Getting back to the Constitution in education

In an executive order issued April 26 President Donald Trump ordered a rollback of what he termed “a federal power grab” in education. Constitutionally, this order is profound and long overdue.

The order begins, “By the authority vested in me as president by the Constitution and the laws of the United States of America, and in order to restore the proper division of power under the Constitution between the federal government and the states… it is hereby ordered as follows.” It instructs Secretary of Education Betsy DeVos to review and report on regulations and directives as far back as the Elementary and Secondary Education Act of 1965. Highlighted for her review were the General Education Provisions Act April 30, 1970—Dec. 10, 2015, the U.S. Department of Education Organization Act Dec. 10, 2015, and the Every Student Succeeds Act also of December 2015, which replaced former President George W. Bush’s No Child Left Behind with former President Barack Obama’s Common Core.

The word education is not found in the Constitution, nor inferred, and no new amendment to the Constitution has been added moving it from a state to a federal prerogative. Instead, from its inception, the Constitution protected the philosophy of federalism or shared government; the federal government was to manage the foreign policy and the states were to manage domestic policy. Some ill-informed people might argue that certainly the words “general welfare” in the document included education, but this phrase was restricted to seven areas in Article I, Sec. 8, Clauses 2-9, specifically identifying what was to be general welfare, with education excluded.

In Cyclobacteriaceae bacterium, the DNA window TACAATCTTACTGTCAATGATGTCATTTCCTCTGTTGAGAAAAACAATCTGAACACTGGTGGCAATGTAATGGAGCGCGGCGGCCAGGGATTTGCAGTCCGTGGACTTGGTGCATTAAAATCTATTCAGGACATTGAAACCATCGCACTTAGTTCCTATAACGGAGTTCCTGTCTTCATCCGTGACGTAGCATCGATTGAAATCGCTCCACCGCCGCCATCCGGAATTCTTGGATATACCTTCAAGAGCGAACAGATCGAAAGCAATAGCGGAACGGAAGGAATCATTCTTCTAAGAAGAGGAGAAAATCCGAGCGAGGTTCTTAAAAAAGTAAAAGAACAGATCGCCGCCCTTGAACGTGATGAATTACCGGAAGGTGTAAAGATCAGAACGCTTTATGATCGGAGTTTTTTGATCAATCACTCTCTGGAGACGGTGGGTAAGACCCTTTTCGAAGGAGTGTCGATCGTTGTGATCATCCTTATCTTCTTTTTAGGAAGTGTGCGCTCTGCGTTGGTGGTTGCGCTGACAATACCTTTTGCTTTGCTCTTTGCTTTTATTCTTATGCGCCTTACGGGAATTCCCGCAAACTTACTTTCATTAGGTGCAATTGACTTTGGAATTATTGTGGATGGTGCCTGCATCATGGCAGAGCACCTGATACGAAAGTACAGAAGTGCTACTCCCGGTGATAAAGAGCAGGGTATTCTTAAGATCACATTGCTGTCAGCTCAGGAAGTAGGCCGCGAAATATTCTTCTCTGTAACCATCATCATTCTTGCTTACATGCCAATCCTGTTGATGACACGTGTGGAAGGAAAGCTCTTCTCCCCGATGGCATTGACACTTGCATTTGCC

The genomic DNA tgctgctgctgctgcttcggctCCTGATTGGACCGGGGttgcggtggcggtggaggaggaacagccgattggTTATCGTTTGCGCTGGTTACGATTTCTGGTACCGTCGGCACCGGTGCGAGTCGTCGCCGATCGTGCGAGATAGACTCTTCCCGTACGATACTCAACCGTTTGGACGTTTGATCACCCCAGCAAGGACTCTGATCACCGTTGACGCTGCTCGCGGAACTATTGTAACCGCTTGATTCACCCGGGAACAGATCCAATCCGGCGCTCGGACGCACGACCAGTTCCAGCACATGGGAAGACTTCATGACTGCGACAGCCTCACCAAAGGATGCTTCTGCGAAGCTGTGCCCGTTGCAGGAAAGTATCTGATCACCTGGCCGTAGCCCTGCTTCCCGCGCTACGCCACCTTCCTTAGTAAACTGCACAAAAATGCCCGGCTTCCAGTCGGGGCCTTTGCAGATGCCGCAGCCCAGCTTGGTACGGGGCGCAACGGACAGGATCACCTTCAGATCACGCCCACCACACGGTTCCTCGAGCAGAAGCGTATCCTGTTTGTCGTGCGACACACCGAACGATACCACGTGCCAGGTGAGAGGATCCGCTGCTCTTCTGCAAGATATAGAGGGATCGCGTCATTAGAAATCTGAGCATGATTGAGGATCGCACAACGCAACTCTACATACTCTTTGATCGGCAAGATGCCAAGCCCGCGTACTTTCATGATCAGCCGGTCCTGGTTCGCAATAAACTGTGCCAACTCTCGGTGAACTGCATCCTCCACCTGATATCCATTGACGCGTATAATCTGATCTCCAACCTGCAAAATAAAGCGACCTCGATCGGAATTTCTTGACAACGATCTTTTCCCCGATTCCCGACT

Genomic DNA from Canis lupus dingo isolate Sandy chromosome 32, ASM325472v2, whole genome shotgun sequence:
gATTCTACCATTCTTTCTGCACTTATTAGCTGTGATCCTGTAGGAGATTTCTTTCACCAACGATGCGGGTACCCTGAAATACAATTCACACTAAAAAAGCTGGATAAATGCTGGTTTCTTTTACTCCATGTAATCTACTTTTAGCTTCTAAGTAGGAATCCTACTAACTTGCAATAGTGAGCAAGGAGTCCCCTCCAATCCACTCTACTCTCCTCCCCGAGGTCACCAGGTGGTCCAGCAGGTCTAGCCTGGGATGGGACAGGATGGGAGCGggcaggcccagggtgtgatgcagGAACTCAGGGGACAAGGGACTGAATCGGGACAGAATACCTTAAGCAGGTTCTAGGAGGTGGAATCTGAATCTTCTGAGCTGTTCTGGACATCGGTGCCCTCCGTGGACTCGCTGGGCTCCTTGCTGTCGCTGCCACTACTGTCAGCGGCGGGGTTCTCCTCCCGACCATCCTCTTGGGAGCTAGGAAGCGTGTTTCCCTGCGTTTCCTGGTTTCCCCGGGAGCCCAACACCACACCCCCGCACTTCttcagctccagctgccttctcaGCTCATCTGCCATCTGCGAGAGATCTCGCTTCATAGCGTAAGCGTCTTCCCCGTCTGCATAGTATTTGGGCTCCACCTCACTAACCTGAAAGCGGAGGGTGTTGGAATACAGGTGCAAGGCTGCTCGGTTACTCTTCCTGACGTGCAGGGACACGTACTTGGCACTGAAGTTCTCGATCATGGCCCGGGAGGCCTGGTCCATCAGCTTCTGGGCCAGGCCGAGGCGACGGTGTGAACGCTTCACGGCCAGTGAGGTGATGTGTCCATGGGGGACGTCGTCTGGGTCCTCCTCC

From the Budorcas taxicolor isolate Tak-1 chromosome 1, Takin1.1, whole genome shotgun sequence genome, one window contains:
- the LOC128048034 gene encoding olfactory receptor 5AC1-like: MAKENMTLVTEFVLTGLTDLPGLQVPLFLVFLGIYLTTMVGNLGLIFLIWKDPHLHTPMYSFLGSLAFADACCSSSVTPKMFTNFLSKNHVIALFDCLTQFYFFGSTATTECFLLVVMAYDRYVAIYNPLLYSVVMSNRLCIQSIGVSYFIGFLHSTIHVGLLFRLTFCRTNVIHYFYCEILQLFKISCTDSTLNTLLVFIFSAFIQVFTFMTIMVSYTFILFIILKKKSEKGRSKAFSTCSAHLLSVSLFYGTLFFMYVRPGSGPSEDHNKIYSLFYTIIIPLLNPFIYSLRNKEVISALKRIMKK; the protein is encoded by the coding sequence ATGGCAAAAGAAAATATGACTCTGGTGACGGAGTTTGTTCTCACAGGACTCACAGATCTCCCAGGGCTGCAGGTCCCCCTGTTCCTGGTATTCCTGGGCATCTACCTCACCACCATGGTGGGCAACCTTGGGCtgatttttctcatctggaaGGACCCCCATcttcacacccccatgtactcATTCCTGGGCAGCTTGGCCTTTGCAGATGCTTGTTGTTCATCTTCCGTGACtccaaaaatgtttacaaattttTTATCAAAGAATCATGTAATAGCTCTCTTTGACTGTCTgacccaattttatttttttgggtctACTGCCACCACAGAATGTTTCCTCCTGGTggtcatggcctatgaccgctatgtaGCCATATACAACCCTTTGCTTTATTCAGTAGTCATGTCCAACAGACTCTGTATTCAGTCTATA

Otherwise, the federal government might conclude that they should manage everything in the name of general welfare. This interpretation could destroy the Constitution as a restrictive document on governmental power. And this return to restrictiveness is what was meant by the words in the Trump executive order “to restore the proper division of power under the Constitution between the federal government and the states.”

Until 64 years ago, the federal government honored this division of power, leaving education to the states as constitutionally designed. Their first major inroad into this area was the creation of the Department of Health, Education and Welfare April 11, 1953. Previously, both health and education were understood to be state prerogatives only. President Jimmy Carter signed the bill creating the Department of Education Oct. 17, 1979, without constitutional authority. This action resulted from the immense pressure applied by the “all powerful” teacher union – the National Education Agency – which sought to nationalize education removing it from local control. Carter rewarded their support in his election with the new cabinet post.